And one other particularly annoying thing about making Eliott a potential love interest is poor Brooke, one of my fave characters, had such an insulting track record with men in the 90s.  Some, like Tad and Edmund merely ended up with someone, I guess they loved more.  Then there was Pierce(s), then Jim, then Eliott, one after the other.

    10 hours ago, DRW50 said:

     

    The Kit story started in July or August 1998, I think. Even though the actress was in over her head, I still gave the story a chance until the rape and the twist of her lying about Tad raping her (which even McTavish said was a mistake). So about 6-7 months into her second run. I know a lot of people hated her return from the start, which I understand (especially with the Camille and Lee Hawkins saga), but there were enough things I still enjoyed at that point, like Stuart and Marian, and early Ryan and Gillian, Opal leaving Palmer and the Adrian story, etc. (I'm also biased because she gave one of my favorite characters [Gloria] a good exit) It got just awful by fall 1998 though. I will say I still kept watching - it was only in 1999, with Page and whoever else, and stuff like the Martins hounding Dixie into a miscarriage that I finally had enough.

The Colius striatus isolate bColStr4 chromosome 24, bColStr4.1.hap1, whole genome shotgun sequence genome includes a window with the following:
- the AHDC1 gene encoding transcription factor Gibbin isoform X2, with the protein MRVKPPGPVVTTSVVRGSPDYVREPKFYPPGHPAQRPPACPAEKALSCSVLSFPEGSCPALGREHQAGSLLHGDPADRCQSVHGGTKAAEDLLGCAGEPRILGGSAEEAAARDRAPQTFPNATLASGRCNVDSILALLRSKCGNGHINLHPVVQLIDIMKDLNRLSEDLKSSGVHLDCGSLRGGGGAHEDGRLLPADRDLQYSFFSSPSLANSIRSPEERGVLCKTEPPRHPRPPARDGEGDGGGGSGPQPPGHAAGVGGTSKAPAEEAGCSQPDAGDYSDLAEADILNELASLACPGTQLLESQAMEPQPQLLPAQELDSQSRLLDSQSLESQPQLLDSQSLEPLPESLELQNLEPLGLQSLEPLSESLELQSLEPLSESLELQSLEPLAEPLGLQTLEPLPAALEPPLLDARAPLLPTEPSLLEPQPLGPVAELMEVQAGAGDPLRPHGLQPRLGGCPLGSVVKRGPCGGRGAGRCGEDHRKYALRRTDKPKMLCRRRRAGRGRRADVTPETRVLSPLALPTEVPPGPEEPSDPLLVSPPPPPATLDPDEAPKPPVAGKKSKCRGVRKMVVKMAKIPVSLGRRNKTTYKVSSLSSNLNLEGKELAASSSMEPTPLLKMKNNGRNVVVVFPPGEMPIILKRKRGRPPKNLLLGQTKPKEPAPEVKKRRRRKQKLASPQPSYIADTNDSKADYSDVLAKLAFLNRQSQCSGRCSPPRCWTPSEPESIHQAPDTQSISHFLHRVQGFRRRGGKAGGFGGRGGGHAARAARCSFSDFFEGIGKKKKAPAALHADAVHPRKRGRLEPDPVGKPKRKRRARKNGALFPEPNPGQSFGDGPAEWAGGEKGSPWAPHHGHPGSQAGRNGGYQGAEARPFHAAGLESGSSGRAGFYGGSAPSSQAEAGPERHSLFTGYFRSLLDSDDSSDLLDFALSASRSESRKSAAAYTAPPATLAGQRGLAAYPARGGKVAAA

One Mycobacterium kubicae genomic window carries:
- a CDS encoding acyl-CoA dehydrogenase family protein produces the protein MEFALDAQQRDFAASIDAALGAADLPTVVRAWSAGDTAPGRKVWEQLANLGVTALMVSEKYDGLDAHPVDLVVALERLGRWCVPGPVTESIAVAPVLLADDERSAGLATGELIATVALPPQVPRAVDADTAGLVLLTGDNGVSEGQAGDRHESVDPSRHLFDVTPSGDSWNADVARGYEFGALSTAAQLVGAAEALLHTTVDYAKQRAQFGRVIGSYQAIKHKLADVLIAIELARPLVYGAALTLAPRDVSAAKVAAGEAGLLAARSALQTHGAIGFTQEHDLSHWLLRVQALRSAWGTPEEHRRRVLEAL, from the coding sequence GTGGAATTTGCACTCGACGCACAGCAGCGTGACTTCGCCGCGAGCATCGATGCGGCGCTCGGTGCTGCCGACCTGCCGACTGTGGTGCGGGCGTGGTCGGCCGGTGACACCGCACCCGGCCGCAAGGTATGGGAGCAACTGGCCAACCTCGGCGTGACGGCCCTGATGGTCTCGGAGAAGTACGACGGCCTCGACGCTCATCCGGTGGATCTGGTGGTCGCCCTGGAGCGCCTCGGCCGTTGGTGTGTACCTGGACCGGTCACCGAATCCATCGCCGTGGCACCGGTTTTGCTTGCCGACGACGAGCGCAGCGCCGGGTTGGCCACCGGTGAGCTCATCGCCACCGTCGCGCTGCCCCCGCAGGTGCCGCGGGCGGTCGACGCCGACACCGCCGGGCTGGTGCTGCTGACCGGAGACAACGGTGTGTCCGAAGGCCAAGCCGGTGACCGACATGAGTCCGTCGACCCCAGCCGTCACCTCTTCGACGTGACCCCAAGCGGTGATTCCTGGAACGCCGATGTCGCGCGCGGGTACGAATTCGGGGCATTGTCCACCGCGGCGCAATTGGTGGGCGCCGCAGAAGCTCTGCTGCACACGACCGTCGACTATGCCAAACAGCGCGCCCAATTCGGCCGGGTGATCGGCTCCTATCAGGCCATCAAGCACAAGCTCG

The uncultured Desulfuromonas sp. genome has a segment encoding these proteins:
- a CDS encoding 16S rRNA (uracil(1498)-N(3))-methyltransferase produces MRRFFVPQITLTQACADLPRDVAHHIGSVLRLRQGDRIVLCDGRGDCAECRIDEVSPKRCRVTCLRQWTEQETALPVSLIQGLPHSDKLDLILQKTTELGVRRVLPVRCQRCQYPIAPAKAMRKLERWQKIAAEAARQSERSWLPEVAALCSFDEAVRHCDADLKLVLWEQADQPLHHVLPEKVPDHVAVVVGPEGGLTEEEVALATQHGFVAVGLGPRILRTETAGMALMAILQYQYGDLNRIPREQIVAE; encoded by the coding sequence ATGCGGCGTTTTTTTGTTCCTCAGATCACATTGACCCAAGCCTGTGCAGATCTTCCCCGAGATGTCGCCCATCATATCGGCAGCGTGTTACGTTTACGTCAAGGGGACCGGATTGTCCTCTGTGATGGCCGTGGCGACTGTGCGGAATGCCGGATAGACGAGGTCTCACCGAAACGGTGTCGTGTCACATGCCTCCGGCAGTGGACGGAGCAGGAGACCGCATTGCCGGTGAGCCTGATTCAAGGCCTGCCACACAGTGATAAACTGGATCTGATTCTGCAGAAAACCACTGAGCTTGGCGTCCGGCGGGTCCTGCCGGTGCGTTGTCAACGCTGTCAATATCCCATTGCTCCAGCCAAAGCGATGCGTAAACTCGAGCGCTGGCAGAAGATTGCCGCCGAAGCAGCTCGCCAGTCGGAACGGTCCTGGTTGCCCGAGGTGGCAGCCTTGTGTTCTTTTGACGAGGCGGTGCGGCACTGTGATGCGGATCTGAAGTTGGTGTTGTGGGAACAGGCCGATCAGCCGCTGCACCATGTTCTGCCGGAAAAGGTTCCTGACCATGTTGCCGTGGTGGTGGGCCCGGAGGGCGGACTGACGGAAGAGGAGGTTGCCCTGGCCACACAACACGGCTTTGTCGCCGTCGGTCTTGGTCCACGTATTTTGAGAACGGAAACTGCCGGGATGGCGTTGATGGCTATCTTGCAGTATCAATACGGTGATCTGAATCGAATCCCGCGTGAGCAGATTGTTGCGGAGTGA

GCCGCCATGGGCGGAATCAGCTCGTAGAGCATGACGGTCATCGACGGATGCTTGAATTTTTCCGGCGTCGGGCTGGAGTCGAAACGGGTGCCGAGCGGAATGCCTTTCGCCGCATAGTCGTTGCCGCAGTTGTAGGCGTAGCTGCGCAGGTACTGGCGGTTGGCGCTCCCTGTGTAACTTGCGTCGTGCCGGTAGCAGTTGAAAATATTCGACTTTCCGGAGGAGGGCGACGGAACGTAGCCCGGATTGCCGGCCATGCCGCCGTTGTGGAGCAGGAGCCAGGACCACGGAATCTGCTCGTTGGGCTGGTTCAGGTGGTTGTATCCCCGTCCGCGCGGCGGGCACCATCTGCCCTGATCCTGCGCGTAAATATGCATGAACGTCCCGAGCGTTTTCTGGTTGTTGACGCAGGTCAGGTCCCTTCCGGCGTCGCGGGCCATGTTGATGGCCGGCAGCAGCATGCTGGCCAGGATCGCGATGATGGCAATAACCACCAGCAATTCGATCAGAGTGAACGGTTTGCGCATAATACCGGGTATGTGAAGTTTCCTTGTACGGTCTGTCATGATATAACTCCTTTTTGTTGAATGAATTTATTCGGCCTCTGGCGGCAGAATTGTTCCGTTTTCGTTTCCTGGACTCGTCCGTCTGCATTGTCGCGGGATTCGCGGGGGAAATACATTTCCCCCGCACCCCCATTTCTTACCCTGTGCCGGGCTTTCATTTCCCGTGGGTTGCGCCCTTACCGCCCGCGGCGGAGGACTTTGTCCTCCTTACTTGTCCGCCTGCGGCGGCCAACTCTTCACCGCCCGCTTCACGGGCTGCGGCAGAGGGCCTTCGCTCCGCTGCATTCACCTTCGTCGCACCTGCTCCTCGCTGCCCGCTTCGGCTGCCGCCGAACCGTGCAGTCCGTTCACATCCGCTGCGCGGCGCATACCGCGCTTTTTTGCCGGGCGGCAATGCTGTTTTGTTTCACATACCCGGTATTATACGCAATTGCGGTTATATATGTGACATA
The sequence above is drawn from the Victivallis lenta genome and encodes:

I do appreciate Broderick's efforts to keep Kevin on the canvas - I guess it isn't surprising he disappeared 5-6 months after she was fired. 

     

    McTavish made a lot of terrible mistakes but I still think in her heart she did understand AMC in a way many other headwriters did not. She just had no self-control and no proper guidance for most of her tenures, especially when it came time for her fixations on sexual assault. But when she was good, to me she was very good, and some characters, like Kendall, just didn't really work without her. 

    RIght, poor Kevin in the Holidays explosion.  I don't think he had ANY story under McTavish before hand either--just appearances.